Prolonged, irregular or absent periods, acne, weight gain, headache and breast tenderness are among the side effects that have been reported in some women using Implanon NXT.

Removing the hormone implant

Hormone implants can be removed at any time, and fertility returns soon after removal.

If you wish to continue using Implanon NXT, the implant needs to be replaced every 3 years. A new implant can be inserted at the time of removal of the previous one.

Hormone-releasing intrauterine device (IUD)

The hormone-releasing IUD (brand name Mirena) provides continuous contraceptive protection for 5 years. Mirena is a small, T-shaped device that is placed inside the uterus (womb) where it releases a progestogen (synthetic hormone) called levonorgestrel.

Mirena is more than 99 per cent effective in preventing pregnancy.

How Mirena works

The progestogen in Mirena (levonorgestrel) thickens the mucus made in the cervix, preventing sperm from entering the uterus. It also inhibits movement of sperm within the female reproductive tract, and acts directly on the lining of the uterus to make it thin and unsuitable for pregnancy.

In some women, Mirena also stops ovulation (the release of an egg from an ovary).

Mirena precautions and side effects

The most common side effect of Mirena is a change in the pattern of your periods. This can include irregular bleeding and spotting, especially in the first 3 to 5 months of use. The longer that Mirena is in place, the more likely that periods will become lighter or, for many women, absent altogether.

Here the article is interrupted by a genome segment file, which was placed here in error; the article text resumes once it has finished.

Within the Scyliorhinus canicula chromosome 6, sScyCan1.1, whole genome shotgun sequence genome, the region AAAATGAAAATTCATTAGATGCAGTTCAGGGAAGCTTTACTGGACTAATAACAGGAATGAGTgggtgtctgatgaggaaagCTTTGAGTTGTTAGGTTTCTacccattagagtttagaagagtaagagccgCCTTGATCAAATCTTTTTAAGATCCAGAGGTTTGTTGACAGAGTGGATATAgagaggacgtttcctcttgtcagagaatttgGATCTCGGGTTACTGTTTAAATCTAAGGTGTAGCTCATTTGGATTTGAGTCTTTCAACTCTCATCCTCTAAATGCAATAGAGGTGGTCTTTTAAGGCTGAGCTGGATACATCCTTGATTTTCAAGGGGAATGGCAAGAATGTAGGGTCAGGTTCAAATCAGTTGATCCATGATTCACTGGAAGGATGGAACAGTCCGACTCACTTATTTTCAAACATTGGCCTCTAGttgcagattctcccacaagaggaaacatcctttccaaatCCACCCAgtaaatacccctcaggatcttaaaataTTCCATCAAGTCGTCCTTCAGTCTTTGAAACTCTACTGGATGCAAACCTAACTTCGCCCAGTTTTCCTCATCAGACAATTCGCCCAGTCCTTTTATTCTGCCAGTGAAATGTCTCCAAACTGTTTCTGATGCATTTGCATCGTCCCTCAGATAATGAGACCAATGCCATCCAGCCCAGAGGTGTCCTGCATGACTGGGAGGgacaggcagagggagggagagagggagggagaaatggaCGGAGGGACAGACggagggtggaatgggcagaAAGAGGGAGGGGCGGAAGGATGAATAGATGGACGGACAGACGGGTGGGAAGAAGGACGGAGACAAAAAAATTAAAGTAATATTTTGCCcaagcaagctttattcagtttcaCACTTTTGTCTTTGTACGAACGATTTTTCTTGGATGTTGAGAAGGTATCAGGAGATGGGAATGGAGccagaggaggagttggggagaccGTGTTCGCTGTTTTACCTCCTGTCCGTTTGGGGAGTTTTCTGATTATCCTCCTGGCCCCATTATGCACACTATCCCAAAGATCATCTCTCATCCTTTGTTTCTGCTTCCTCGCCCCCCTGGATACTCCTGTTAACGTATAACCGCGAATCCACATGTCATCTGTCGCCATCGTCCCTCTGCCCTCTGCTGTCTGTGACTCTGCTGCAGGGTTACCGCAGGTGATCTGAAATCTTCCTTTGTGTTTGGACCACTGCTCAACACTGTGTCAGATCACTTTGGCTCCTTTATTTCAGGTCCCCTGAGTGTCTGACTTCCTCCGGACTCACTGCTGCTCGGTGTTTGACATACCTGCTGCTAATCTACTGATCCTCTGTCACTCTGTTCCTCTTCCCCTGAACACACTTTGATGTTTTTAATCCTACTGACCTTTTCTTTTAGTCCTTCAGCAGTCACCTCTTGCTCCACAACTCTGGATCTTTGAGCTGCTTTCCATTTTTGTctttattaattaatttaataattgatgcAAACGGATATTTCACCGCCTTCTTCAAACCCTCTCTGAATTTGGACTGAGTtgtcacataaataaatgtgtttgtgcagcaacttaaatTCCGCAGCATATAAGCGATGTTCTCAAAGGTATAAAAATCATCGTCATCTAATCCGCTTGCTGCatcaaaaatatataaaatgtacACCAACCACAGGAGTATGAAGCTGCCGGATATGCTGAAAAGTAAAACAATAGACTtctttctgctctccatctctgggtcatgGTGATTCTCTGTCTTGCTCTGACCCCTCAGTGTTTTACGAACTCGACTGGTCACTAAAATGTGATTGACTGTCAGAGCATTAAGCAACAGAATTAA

Acne, breast tenderness, mood changes and headaches are also possible side effects.

It is possible for the device to be expelled (come out of the vagina) without you realising. Mirena has 2 small strings attached that pass out through the cervix — feeling the strings high up in the vagina lets you know that the device is still in place.

Rarely, IUDs can perforate - break through the wall - of the uterus. They can also increase your risk of pelvic infections for a few weeks after insertion.

Removal of Mirena

Hormone-releasing IUDs are effective for up to 5 years, but can be removed at any time. Fertility returns straight away after removal.

Copper intrauterine device

A copper IUD is a small plastic device with a stem wound with fine copper wire. The IUD is inserted into the uterus (womb) and provides 5 to 10 years of contraceptive protection, depending on the brand used.

The copper IUD is more than 99 per cent effective in preventing pregnancy.

How copper IUDs work

Copper IUDs prevent pregnancy by making the conditions inside the uterus unsuitable for the movement of sperm and eggs, and for the implantation of a fertilised egg.

Precautions and side effects

Periods can be heavier, longer and more painful than previously when a copper IUD is in place.

It is possible for IUDs to be expelled (come out of the vagina) without you realising. Copper IUDs have 2 small strings attached that pass out through the cervix and can be felt with the fingers high in the vagina. Checking for the strings each month reassures you that the IUD is still in place.

Rarely, IUDs can perforate - break through the wall - of the uterus. They can also increase your risk of pelvic infections for a few weeks after insertion.

Removal of copper IUDs